2: Calendar Method (or calculation of safe period) is a very good place to start, especially for ladies with regular menstrual cycle (that is, you see your period about the same time monthly, with only few days plus or minus). Simply put, if we call the day you started menstruating day 1 and 8 days after you started menstruating as day 8, then avoid sex from day 8 through day 19. Every other day is safe, including days you menstruate! That is day 1 to day 7 is safe; and also, day 20 after commencement of menses to the next menses!
Generally avoid days around day 14, ovulation period. Take time to study this method and your cycle. It is not just cheap; it is free, and very effective.

3: Withdrawal method, taking out the male organ just in time before ejaculation (releasing), has proven to be quite effective. This however requires skill and self-control from the guy. But, it is said to obstruct the flow of the whole process! He must be experienced to know when he is about releasing sperm. (People practice by masturbating to become familiar with that point!) Some whitish semen-like fluid comes out before the actual release; this doesn’t usually contain sperm cell; its for lubrication. Failure comes from being carried away and not coming out before release. Failure also comes from going for another round after releasing; some semen remains within, which can only be removed by urinating.
In summary, come out way before release; urinate to clear the pipeline before going in for another round, which is not usually advisable. How dangerous semen is!

4: We all know about condoms! People, especially guys, complain about how it reduces sensitivity. Yet it has a high percentage of effectiveness if used correctly, and it also protects from several deadly diseases, including HIV/AIDS. It is cheap, and it prolongs intercourse, helping the guy to last longer! Failure comes from condom breaking, or slipping off during or after intercourse. Check the expiry date. Don’t lubricate with vaseline or baby oil; rather go to a pharmacy and get KY Jelly for lubricating the condom if you must. Make sure she is well aroused before penetration. Allow for some space at the tip of the condom. And make sure you come out before the male organ becomes too soft, holding the base of the condom while you carefully come out to prevent spillage. Don’t use condoms more than once. In case of breakage or spillage, get emergency contraception.

5: I won’t talk much about contraceptive pills! It is among the most effective, but for the side-effects, like weight increase. Emergency contraceptives, like Postinor, are very effective in preventing pregnancy if taken within 72 hours after sex — the earlier, the better. If you vomit within 3 hours of taking the tablet, take another one. It doesn’t protect for subsequent sex. It may, however, affect your next menses in timing (it may come earlier or later) or in volume (it may be heavy or scanty, or not at all!)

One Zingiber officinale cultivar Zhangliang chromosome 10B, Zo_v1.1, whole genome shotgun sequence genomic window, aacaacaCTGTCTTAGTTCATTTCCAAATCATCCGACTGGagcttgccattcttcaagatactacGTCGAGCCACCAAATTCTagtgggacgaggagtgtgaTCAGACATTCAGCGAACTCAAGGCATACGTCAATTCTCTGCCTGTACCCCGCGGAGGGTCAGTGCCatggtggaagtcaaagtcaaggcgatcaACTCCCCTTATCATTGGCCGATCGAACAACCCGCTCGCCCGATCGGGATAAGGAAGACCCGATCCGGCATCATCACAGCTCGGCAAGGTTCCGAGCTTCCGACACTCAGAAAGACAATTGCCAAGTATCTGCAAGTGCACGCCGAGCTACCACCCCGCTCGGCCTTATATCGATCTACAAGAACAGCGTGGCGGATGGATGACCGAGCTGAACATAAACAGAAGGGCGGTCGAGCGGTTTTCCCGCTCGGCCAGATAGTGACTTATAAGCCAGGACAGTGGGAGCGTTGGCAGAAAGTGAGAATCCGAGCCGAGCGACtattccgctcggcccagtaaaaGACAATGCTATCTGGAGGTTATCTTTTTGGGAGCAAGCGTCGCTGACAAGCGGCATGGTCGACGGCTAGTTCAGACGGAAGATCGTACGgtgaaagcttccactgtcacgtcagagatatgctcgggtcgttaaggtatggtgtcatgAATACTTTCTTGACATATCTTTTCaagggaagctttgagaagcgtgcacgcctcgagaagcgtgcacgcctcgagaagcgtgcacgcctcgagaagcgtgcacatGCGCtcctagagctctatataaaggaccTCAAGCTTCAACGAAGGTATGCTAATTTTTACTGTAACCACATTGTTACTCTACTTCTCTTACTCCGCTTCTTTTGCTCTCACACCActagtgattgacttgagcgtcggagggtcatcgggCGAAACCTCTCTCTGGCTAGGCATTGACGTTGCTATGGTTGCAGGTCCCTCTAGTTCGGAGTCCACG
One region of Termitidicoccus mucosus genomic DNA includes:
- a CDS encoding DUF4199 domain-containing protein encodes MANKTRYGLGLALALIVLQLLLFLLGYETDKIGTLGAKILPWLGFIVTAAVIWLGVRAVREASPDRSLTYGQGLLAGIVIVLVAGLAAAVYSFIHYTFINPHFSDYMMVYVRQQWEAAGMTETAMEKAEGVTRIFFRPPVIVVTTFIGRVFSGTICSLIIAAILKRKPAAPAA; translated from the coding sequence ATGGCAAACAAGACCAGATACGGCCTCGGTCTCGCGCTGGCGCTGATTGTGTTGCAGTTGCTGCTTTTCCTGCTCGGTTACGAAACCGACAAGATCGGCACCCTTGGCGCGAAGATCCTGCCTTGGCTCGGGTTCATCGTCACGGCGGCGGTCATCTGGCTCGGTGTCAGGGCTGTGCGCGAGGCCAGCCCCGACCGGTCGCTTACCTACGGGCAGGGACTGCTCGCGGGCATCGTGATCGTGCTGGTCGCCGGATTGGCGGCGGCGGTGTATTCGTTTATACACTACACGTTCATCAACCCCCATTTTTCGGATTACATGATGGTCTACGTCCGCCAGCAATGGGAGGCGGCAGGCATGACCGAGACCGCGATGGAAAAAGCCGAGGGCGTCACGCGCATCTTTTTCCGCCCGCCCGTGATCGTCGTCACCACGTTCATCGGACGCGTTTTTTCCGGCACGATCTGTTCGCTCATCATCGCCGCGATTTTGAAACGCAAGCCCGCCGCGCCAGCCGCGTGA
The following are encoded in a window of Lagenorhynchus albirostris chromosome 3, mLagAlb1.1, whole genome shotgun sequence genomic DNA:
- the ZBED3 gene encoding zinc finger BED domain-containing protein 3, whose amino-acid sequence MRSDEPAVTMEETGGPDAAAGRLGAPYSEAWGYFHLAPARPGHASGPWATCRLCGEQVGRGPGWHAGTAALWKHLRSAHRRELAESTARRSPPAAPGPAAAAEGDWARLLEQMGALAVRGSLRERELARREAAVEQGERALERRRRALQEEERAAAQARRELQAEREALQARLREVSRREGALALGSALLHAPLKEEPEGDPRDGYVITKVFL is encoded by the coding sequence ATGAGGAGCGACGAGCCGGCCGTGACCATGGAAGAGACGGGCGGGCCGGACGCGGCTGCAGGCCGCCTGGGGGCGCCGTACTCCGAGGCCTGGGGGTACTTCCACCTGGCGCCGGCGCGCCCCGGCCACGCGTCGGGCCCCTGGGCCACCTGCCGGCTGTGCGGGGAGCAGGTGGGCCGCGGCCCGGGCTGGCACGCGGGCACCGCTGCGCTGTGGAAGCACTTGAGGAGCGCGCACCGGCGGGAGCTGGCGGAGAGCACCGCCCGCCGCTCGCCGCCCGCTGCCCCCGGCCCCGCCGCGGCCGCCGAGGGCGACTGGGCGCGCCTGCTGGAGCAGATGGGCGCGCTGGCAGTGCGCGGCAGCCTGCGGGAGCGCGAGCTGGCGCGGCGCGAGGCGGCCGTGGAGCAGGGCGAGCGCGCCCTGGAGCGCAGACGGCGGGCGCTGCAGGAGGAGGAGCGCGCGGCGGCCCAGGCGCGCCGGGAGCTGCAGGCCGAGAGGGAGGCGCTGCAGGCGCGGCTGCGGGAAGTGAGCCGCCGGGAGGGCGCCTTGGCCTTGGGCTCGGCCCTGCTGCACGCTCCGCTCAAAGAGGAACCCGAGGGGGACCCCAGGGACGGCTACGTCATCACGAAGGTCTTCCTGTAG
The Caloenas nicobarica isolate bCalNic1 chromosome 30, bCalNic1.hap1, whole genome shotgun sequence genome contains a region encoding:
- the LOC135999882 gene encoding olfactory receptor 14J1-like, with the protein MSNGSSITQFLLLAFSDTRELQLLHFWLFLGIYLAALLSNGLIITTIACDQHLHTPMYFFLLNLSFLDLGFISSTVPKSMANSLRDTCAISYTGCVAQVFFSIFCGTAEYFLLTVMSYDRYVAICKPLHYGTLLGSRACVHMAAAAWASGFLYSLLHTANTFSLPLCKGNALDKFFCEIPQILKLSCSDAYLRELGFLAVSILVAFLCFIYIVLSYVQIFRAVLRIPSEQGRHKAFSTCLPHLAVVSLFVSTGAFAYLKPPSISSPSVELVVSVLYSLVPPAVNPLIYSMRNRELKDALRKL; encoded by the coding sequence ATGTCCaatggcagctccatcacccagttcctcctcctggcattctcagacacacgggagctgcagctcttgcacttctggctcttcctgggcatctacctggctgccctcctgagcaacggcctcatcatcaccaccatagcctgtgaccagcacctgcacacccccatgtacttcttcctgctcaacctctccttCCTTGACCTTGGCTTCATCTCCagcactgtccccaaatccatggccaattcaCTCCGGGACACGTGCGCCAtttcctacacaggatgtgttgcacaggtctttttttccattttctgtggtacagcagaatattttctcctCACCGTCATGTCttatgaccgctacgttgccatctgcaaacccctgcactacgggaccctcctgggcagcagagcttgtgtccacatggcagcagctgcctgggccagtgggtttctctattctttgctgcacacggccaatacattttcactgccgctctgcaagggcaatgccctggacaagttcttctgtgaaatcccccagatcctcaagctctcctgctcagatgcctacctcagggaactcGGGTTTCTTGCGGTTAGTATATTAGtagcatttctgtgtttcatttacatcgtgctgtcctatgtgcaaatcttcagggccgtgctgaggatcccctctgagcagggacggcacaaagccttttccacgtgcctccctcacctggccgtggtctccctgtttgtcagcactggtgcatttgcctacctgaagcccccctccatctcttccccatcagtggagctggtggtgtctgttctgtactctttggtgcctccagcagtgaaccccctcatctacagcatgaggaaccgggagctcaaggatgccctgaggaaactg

Its best to combine two or more methods; it raises the effectiveness of preventing pregnancy to near 100%! For example, consider “safe period withdrawal” or “abstinence abstinence”! Lol.

These methods prevent pregnancy, but don’t prevent guilt. Condoms cover the organ and not the conscience.
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Re: How To Prevent Unwanted Pregnancy

Unread post by Kunle Emmanuel » Mon Nov 25, 2019 11:21 am

Let’s first talk of what a lady must not take because it will surely fail:

Not Flagyl.
Not Krest.
Not sprite.
Not alum.
Not salt and water.
Not milk and malt.
Not 7Up and alabukun.
Not Andrew Liver Salt.

All these things do NOTHING to prevent a pregnancy. So what can she take?

Most of those listed items and a lot more- are actually unfortunate myths pushed by people who mean well but are actually ignorant about the biology and science behind getting pregnant.

So many tried those things and failed- but they keep quiet so more women can fool themselves.
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Re: How To Prevent Unwanted Pregnancy

Unread post by Kunle Emmanuel » Mon Nov 25, 2019 11:23 am

So if you just had sex-
What can you use to safely prevent a pregnancy?

There’s a simple answer.
And there is a complex answer.

The simple answer is the Post Pill.
(Or what we commonly call Postinor).

Use that immediately after sex and you have more than 90% chance of success.

The PostPill can be gotten at any good pharmacy- simply walk in and ask.

The possibility of being shamed by others at the store should not stop you from getting the PostPill.

Note:
Preventing a pregnancy is far safer and better than going for an abortion. Always remember that.

Remember: PostPill has to be used within 72hours of sex. The earlier you use, the more effective it is.

After 72hours- it is better to go and buy baby products and start to check google for cute baby names.

This is no joke.
If you know you don’t want a baby,
Don’t waste time.

Finally, ideally you should NOT use PostPill more than once every 3months-

Postinor is NOT vitamin C,
You can’t be licking it every Friday on your way back from Elegushi.

That’s excessive and inappropriate use.
And it can mess up your hormones and your period. Pls beware dear.